simulate this circuit – Schematic created using CircuitLab

Since the operating point of the circuit is determined by analysing it in DC, the capacitors behave as open circuits.
At this point, as far as I understand it, the voltage at node V+ is determined by the voltage divider consisting of resistors R2 and R1. $$V_+ = E \frac{R_1}{R_1 + R_2} = 30\text{ mV}$$ Since the operational amplifier is ideal, due to the virtual short-circuit principle, node V- will have the same voltage. The voltage drop at the ends of resistor R4 causes a current to flow towards ground. The same current will flow through R5, since it cannot pass through the input of the op amp. This way I can determine $$V_x = R_5\frac{V_-}{R_4} + V_-=0,3V$$ But at this point either I find a negative Vout or the diode remains off and Vout = 0.
What am I doing wrong?

  • \$\begingroup\$ Where did this circuit come from? Why don't you just run the simulation if you want to know the output voltage? \$\endgroup\$ Commented Jan 19, 2022 at 0:19
  • \$\begingroup\$ @ElliotAlderson Actually I wanted to know if my reasoning was correct \$\endgroup\$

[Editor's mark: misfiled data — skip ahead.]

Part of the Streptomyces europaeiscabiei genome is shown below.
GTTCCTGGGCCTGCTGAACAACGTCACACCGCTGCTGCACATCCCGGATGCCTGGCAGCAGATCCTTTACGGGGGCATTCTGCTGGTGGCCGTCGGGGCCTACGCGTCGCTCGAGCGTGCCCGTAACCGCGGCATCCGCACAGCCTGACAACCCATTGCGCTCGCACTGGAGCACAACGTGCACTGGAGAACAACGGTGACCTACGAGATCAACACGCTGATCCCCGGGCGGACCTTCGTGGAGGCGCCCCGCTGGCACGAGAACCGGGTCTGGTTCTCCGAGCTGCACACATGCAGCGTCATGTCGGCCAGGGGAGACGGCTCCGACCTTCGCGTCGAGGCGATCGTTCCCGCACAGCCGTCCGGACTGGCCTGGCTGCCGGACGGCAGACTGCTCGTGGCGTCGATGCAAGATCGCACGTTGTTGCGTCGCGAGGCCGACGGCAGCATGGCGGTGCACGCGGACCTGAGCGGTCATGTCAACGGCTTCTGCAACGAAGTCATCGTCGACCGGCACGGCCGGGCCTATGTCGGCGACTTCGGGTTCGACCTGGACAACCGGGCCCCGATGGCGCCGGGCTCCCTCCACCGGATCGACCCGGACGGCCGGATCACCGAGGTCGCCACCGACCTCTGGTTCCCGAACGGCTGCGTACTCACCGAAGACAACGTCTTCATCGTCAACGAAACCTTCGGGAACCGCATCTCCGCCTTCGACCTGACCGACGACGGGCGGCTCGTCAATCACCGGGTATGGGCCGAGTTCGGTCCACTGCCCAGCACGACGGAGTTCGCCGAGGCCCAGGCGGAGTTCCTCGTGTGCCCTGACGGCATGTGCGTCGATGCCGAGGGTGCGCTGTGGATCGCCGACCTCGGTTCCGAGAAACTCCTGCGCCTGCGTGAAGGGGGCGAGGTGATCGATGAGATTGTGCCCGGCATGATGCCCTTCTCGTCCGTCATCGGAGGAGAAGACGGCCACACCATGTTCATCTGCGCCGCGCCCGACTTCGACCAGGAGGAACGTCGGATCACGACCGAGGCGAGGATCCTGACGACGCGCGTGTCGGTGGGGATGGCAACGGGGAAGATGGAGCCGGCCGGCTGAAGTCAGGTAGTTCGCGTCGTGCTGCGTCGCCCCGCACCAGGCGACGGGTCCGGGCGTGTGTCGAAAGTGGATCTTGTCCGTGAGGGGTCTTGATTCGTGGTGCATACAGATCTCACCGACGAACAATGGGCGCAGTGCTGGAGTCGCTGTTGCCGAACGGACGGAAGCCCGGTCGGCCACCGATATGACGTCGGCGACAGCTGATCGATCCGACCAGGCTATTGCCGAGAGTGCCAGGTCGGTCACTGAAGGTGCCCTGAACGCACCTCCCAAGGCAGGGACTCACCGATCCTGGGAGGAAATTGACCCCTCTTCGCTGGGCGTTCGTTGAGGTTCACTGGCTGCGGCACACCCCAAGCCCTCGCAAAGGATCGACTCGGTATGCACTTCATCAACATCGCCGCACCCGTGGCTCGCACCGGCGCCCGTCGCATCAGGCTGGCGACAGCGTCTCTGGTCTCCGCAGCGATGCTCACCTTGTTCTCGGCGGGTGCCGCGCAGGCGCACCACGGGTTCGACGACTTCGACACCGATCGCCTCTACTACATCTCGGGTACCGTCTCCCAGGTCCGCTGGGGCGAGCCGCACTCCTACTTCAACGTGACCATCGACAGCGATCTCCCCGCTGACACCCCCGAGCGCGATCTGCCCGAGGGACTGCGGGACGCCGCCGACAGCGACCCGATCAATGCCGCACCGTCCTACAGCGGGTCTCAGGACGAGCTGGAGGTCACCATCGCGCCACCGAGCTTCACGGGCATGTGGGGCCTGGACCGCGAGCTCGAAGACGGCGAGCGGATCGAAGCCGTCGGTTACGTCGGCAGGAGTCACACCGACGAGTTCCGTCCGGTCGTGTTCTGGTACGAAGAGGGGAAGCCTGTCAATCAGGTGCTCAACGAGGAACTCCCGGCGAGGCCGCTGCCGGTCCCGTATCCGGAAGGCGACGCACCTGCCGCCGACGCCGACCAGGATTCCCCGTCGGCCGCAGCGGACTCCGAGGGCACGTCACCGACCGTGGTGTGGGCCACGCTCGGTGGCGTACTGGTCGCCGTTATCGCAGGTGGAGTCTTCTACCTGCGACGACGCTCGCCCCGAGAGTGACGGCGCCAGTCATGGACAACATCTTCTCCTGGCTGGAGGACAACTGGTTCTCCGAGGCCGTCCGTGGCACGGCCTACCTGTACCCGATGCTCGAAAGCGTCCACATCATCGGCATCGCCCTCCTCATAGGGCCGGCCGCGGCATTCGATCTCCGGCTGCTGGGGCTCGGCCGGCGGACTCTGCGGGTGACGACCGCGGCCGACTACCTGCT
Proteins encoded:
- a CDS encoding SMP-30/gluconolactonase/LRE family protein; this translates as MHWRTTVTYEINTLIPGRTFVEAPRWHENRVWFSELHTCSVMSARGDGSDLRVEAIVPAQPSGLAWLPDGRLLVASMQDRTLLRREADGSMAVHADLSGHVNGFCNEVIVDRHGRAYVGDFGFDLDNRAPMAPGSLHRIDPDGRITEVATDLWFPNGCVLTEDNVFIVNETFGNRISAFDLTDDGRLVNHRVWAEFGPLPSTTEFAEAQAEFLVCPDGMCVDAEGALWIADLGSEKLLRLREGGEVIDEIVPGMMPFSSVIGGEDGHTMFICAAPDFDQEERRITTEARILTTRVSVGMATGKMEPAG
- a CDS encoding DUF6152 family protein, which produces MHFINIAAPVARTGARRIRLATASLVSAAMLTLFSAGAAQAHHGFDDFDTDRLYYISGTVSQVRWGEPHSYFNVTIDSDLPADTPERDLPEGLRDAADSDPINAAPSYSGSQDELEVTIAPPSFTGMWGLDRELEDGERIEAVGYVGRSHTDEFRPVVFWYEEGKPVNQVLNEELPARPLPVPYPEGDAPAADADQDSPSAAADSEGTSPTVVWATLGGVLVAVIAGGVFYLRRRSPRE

– feelpa
    Commented Jan 19, 2022 at 9:47
  • \$\begingroup\$ The simulation would tell you immediately if your reasoning was correct. \$\endgroup\$ Commented Jan 19, 2022 at 11:59

1 Answer 1


Your equation for \$V_+\$ is correct but you've calculated the value incorrectly -- it is 147 mV, not 30 mV.

\$V_-\$ has the same voltage, as you've stated, so the current flowing from that node to ground through \$R_4\$ is \$147\text{ mV} / 10\text{ k}\Omega = 14.7\mu\text{A}\$. That same current flows from \$V_x\$ to \$V_-\$ through \$R_5\$ (since, as you've stated, no current flows into or out of the op amp's input) so \$V_x\$ is \$14.7\mu\text{A} \times 90\text{ k}\Omega = 1.323\text{ V}\$ above \$V_-\$, which is therefore \$V_x = 1.47\text{ V}\$. \$V_{\text{out}}\$ is 700 mV less than \$V_x\$ since the diode is on.


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